Even animals have a need for qualified dentists. From having regular dental checkups to treating periodontal disease and completing a root canal, there are several similarities in the field of dentistry for animals. And since animals lack the ability to speak and can't articulate to the dentist what is 'hurting', it's critical for a board certified Veterinary Dentist to have a clear understanding not only of animal behavior, but also their complete anatomy. It's this diverse experience required that makes becoming a veterinary dentist one of the more challenging professions to achieve.
What is a Veterinary Dentist?
A Veterinary Dentist is responsible for the oral health of animals. Like other Veterinary specialties, the Veterinary Dentistry field is comprised of professionals that have the dedication and passion to care for animals. They are licensed in each US State and must have extensive knowledge of animal anatomy, pharmacology, anesthesiology, pathology, physiology, neurology and radiology – among many other medical specialties.
Veterinary Dentistry job duties include:
After becoming a Doctor of Veterinary Medicine a qualified candidate will enroll in a Veterinary Dentistry program; monitored by the American Veterinary Dental College. The AVDC is recognized by the American Board of Veterinary Specialties as a specialist certification organization in the field of Veterinary Dentistry in North America and works along with the Academy of Veterinary Dentistry in supporting training programs to achieve expertise in Veterinary Dentistry.
Like other Veterinary specialties, dentistry is an invasive practice that often has a significant impact on the overall health of animals. Typically the use of tranquilizers, sedatives, and anesthetics are used in the treatment of animals – not only to reduce anxiety for the animals, but to assist the dentist in completing their work.
There are two primary career paths that a Veterinary Dentist can follow; equine dentistry and non-equine dentistry.
The Educational Requirements for Becoming a Veterinary Dentist
The educational path to becoming a Veterinary Dentist begins by completing a Bachelor Degree then obtaining a Doctor of Veterinary Medicine degree. After completing this process, the successful candidate will enroll in a Veterinary College or University program – where they will choose one of two different career paths:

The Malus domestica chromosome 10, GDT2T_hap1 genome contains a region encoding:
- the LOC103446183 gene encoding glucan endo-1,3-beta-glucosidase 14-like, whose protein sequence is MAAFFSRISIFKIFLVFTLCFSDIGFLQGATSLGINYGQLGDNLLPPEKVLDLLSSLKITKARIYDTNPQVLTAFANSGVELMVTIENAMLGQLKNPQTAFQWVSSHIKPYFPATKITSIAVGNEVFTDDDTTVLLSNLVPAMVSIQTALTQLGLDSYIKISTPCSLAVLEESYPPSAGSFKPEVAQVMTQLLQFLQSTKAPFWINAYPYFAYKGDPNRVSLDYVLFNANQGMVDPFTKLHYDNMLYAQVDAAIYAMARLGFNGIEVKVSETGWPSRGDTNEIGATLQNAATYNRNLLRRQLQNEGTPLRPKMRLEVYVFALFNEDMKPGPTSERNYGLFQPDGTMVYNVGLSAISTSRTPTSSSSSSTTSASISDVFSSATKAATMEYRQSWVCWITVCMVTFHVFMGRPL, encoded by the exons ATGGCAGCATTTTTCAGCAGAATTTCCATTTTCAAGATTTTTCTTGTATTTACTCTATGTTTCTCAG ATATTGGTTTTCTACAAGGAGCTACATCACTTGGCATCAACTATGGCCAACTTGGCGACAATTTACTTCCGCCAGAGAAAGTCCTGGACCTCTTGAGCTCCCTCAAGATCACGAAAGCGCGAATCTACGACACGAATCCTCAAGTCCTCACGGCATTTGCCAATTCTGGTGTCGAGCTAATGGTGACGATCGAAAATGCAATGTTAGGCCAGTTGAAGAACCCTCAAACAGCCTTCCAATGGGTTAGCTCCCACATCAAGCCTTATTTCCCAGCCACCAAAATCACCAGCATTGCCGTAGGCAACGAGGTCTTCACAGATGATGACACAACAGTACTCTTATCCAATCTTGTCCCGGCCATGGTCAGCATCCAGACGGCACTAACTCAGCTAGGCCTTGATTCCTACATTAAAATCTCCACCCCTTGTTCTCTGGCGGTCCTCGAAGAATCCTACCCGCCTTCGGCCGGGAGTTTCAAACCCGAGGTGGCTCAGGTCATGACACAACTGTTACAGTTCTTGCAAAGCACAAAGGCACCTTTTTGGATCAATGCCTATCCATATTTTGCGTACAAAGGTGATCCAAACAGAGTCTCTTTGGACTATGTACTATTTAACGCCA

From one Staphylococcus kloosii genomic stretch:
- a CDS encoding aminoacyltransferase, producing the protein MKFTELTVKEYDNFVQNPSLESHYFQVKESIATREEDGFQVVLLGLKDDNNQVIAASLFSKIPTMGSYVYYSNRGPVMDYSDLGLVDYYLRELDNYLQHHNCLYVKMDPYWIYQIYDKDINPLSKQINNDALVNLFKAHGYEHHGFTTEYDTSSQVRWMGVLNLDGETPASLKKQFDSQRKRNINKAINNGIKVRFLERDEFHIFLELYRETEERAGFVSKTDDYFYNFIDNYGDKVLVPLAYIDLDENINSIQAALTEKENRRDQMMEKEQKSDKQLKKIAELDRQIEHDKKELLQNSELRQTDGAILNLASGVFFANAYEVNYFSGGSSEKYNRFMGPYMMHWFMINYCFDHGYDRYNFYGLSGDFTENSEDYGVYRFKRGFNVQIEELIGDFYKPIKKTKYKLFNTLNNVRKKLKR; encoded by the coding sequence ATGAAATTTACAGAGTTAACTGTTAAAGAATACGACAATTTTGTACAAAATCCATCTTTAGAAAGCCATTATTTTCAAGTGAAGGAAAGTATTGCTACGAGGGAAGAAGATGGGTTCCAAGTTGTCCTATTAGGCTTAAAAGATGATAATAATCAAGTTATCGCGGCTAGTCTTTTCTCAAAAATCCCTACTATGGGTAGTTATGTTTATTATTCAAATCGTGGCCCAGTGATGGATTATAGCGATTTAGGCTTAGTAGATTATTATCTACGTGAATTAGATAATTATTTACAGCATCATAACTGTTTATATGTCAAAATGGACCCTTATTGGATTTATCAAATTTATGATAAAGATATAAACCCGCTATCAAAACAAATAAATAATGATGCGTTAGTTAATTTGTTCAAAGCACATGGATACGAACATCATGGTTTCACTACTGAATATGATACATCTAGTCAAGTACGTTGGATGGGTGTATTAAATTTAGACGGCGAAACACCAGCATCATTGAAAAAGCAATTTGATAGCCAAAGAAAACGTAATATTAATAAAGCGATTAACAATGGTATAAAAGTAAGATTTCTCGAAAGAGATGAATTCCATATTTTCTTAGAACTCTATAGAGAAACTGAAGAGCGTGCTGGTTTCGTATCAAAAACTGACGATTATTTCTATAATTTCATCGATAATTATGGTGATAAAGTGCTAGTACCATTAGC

An AVDC Equine Dental Specialty is a board certified veterinarian who has been certified by AVDC as having demonstrated specialist expertise and knowledge in equine dentistry. This certification includes passing the AVDC Equine examination and appropriate residency requirements.
Step by Step Educational Path of a Veterinary Dentist
Pre-Graduate School Bachelor Degree
In order to successfully become a Veterinary Dentist a Bachelor's Degree is first required. Primary course study includes a focus on biological sciences, mathematics, chemistry and physics. Due to the fact that each post-graduate Veterinary medical college requires difference core classes, it's suggested that a candidate for Veterinary Clinical Pharmacology contacts the veterinary college they'd like to attend to receive a specific course outline that will help expedite their educational path.
Earn a Doctor of Veterinary Medicine
After receiving a Bachelor Degree, the education path then advances to becoming a licensed Doctor of Veterinary Medicine. This is a four-year program where in the first two years the outline is focused on general animal anatomy, physiology, virology and nutrition. The third year shifts towards clinical studies, where the Veterinarian student has the chance to apply into practice what they've learned in the classroom. The last year is spent applying these experiences onsite – typically at specialist hospitals that are associated with many Veterinary colleges in the United States.